This summer marks the 50th anniversary of Title IX. The federal statute has evolved into one of the most important advances for women's sports, but it also made an immediate difference for women in science.
One of the turning points in Mary Cleave’s extraordinary career happened at Utah State University.
She graduated with a master’s degree in microbial biology in 1975, but always had dreamed of flying planes.
Cleave applied for a job as an airline flight attendant, because she thought it was as close as she would get to her goal. She was told she wasn’t tall enough.
Flash forward ten years.
Mary Cleave — by then with a Ph.D in civil engineering — found herself seated with six other NASA astronauts, prepared to fly aboard the space shuttle Atlantis.
Cleave told students and faculty at Georgetown University in 2019 that Title IX made all the difference. It was signed into law during Cleave’s graduate school years at Utah State and ultimately put her on a career path toward scientific study in outer space.
Elise Lopez directs the University of Arizona Consortium on Gender Based Violence. She notes that in the early 1970s, some colleges and universities had an inflexible attitude toward women pursuing degrees.
“The idea was that if we bring women into the classroom, they’re just going to get married and drop out and go have children," she said about the educators. “It’s not worth them paying tuition, giving them scholarships, using professors’ time to teach them, it would be uncomfortable for men to have them in class because they would be a distraction.”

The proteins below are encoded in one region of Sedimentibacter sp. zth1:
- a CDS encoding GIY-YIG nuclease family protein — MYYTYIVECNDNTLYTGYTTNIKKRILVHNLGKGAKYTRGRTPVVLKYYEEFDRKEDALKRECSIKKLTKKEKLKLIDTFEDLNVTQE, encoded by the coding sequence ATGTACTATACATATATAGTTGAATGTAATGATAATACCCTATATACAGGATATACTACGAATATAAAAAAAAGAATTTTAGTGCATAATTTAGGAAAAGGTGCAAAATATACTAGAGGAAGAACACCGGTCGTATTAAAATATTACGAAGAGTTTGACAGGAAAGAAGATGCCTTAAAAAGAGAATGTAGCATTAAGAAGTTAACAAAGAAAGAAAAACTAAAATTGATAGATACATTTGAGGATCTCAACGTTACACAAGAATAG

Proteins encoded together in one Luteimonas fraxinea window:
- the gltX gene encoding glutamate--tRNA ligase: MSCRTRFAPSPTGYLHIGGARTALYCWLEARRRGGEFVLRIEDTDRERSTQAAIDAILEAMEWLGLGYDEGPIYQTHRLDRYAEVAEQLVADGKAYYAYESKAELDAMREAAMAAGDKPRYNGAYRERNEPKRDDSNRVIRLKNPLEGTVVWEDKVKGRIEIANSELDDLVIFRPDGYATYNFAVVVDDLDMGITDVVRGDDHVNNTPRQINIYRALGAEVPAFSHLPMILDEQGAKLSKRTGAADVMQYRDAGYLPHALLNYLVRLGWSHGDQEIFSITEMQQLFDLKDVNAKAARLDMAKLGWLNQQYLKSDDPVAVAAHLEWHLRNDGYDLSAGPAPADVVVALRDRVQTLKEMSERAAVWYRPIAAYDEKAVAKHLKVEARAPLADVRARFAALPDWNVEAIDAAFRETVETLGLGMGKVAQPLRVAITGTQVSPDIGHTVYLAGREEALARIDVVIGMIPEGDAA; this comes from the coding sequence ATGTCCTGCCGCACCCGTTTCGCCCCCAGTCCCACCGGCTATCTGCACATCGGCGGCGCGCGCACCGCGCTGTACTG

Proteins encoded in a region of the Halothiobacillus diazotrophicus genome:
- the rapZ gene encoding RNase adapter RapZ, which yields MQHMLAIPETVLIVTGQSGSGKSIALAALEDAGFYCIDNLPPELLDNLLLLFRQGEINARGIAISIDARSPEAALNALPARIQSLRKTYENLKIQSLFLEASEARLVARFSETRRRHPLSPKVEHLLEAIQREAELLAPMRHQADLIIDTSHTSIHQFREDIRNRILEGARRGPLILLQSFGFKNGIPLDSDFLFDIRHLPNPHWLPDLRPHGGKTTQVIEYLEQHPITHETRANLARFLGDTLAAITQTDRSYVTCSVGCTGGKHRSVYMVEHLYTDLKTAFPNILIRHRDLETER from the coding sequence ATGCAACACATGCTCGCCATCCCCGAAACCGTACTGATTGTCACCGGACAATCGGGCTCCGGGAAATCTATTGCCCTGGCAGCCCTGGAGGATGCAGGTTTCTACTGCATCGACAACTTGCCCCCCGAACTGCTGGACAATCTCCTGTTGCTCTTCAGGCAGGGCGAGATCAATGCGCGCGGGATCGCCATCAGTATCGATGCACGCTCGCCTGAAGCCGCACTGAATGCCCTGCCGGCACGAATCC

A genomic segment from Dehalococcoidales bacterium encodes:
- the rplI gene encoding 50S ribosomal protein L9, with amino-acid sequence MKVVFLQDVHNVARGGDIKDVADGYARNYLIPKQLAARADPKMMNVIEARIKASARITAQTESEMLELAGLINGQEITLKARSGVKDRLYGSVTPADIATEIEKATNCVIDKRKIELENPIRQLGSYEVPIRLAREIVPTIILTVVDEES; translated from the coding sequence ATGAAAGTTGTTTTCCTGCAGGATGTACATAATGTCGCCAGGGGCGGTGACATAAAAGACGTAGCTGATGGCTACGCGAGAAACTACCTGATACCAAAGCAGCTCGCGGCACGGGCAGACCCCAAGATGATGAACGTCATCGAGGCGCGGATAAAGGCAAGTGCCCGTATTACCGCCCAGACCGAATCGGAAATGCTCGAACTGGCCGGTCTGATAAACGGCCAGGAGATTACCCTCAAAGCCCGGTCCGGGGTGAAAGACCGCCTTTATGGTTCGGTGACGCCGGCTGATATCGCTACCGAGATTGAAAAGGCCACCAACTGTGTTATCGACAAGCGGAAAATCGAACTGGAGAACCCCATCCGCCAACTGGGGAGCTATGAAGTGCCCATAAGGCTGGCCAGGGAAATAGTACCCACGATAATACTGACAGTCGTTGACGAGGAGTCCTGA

Enacted in 1972, Title IX prohibited sex discrimination in any educational program or activity that receives federal financial aid. Efforts in Congress to water down the law lasted for more than ten years. Lopez says the resistance was remarkable.
“Just because this was a new federal rule didn’t mean everybody wanted to follow it," she said.
It took almost a generation before the impact Title IX created began to get noticed on athletic fields across the country. It opened the door for women’s sports to draw players, coaches, spectators, and money.
Title IX helped drive the University of Arizona softball squad to multiple national championships and pushed the school’s women’s basketball team to the brink of an NCAA title in 2021.
But Title IX has never been completely about sports, or about women. UA Gender and Women’s Studies department head Stephanie Troutman believes current conversation about what Title IX means should be more inclusive.
“Trans identity and trans bodies, folks identifying as transgender and how they would be included — I think that part of the conversation should definitely be shifting and evolving with regard to Title IX," she said.
Troutman adds Title IX should strengthen its engagement with restorative justice: seeking remedies in cases of sexual harassment and sexual assault.
“People want to be validated for what happened to them," explains Troutman. "They want that person to take responsibility for the damage they caused, and they want an accountability process that is going to cause that violence to stop and not occur again in the future.”
Some critics note that the 50th anniversary has revealed Title IX is still too narrowly defined, and as a result has not yet been woven into the fabric of how Americans regard gender, sex, and identity in the classroom and the workplace.